Aims and Scope

Egocentric camera devices are becoming increasingly popular, both as research prototypes and off-the-shelf products. They can acquire images, videos and can collect multimodal data such as gaze information, GPS position, IMU data, etc. When connected with head-mounted displays, they can also provide new forms of interaction and visualization. Based on this rapid progress, we believe we are only at the beginning and these technologies and their application can have a great impact on our life.

In fact, these egocentric camera devices will be able to automatically understand what the wearer is doing, acting on, manipulating, and where his or her attention is going. On the scientific side, for example, scientists are already taking advantage of these kinds of wearable cameras by monitoring and analyzing visual experiences of infants' early life. This work has already resulted in important findings on how young children actively explore the world to create experiences and collect visual data to facilitate their development and early learning of words and visual objects

Egocentric perception introduces a series of challenging questions for computer vision since motion, real-time responsiveness and generally uncontrolled interactions in the wild are more frequently required or encountered. Questions such as what to interpret as well as what to ignore, how to efficiently represent egocentric actions, and how captured information can be turned into useful data for guidance or log summaries become central.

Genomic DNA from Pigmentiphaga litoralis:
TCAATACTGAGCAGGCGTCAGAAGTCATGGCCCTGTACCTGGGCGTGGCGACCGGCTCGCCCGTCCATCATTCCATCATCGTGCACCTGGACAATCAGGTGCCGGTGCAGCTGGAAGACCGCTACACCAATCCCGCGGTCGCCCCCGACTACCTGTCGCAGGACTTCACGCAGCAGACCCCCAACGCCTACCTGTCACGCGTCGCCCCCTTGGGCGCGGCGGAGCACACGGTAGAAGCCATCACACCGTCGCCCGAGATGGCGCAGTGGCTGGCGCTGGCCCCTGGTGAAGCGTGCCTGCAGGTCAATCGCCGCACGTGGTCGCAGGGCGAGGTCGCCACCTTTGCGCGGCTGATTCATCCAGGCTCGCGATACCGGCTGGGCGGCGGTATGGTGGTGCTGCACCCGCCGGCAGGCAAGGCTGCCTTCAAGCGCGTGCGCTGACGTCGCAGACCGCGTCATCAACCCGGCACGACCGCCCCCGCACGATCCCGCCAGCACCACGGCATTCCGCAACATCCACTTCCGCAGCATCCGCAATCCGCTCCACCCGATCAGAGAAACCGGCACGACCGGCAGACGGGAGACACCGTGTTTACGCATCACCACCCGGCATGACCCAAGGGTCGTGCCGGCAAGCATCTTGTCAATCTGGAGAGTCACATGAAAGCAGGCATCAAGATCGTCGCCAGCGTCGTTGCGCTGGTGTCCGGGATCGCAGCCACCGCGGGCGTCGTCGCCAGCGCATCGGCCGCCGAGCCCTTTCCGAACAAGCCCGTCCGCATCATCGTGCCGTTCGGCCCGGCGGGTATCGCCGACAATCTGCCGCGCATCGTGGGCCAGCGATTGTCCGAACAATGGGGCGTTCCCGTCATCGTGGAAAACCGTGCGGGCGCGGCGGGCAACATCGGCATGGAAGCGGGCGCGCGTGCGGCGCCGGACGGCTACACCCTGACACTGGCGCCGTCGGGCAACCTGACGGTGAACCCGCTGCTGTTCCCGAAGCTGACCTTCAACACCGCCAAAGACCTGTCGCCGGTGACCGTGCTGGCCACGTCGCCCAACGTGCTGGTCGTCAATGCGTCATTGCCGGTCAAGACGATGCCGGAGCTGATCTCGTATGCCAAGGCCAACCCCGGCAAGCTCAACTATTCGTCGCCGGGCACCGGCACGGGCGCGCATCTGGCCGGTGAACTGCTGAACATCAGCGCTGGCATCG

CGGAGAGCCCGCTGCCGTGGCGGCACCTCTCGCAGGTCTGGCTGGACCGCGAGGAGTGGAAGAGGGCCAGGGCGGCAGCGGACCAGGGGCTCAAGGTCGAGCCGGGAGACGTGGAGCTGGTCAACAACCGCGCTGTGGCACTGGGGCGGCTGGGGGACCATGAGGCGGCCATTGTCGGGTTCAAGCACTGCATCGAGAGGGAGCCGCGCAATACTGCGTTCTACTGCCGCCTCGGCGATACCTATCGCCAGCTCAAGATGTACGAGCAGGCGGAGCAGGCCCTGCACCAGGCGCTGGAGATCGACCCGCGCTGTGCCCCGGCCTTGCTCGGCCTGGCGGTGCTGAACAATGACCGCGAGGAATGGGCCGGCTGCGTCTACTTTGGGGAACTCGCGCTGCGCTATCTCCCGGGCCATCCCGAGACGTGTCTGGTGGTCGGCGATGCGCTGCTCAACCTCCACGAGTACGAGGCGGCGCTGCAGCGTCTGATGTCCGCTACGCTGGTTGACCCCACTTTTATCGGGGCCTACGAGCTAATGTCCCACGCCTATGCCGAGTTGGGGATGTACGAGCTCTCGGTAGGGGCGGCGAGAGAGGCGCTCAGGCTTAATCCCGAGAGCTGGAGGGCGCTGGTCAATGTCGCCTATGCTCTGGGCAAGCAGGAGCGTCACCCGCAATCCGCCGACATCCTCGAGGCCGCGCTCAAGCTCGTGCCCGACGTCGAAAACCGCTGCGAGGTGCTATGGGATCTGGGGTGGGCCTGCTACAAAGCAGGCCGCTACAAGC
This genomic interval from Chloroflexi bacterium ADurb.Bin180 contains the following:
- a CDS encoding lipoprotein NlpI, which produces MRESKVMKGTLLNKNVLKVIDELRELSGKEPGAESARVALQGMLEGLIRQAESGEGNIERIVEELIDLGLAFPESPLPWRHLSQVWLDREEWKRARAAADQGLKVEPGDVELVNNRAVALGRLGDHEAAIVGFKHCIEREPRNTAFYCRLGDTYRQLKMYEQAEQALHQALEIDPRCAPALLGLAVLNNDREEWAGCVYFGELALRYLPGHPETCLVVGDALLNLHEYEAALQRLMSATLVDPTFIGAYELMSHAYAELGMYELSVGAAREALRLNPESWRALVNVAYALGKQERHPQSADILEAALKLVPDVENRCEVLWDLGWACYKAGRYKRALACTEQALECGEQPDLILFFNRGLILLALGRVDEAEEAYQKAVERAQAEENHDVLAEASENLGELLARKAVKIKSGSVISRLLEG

This new EPIC@X series of workshops aims to bring together the various communities that are relevant to egocentric perception including Computer Vision, Multimedia, HCI and the Visual Sciences and is planned to be held on the major conferences in these fields. EPIC@ICCV will accept Full Papers for novel work, and Extended Abstracts for ongoing or already published work. Both research and application works related to Egocentric Perception, Interaction and Computing are encouraged, including those that can be demonstrated or are in the prototype stages.

Submissions are expected to deal with human-centric perception including, but not limited to:

  • Eyewear devices for egocentric perception and computation
  • Eyewear devices for acquisition and visualization
  • Egocentric vision for object/event recognition
  • Egocentric vision for summarization
  • Egocentric vision for social interaction and human behavior understanding
  • Egocentric vision for children and education
  • Egocentric vision for health
  • Head-mounted eye tracking and gaze estimation
  • Computational visual behaviour analysis
  • Attention modelling and next fixation prediction
  • Eye-based human-computer interaction
  • Human and wearable devices interaction
  • Symbiotic human-machine vision systems
  • Affective computing with respect to wearable devices
  • Interactive AR/VR and Egocentric perception
  • Augmented human performance
  • Interactive AR/VR and Egocentric perception
  • (Eye-based) daily life and activity monitoring
  • Benchmarking and quantitative evaluation with human subject experiments

EPIC Community

If you are interested to learn about Egocentric Perception, Interaction and Computing, including future calls for paper, code, datasets and jobs, subscribe to the newly introduced mailing list: epic-community@bristol.ac.uk

Instructions to subscribe:

  • send an email to: sympa@sympa.bristol.ac.uk
  • with the subject: subscribe epic-community
  • and blank message content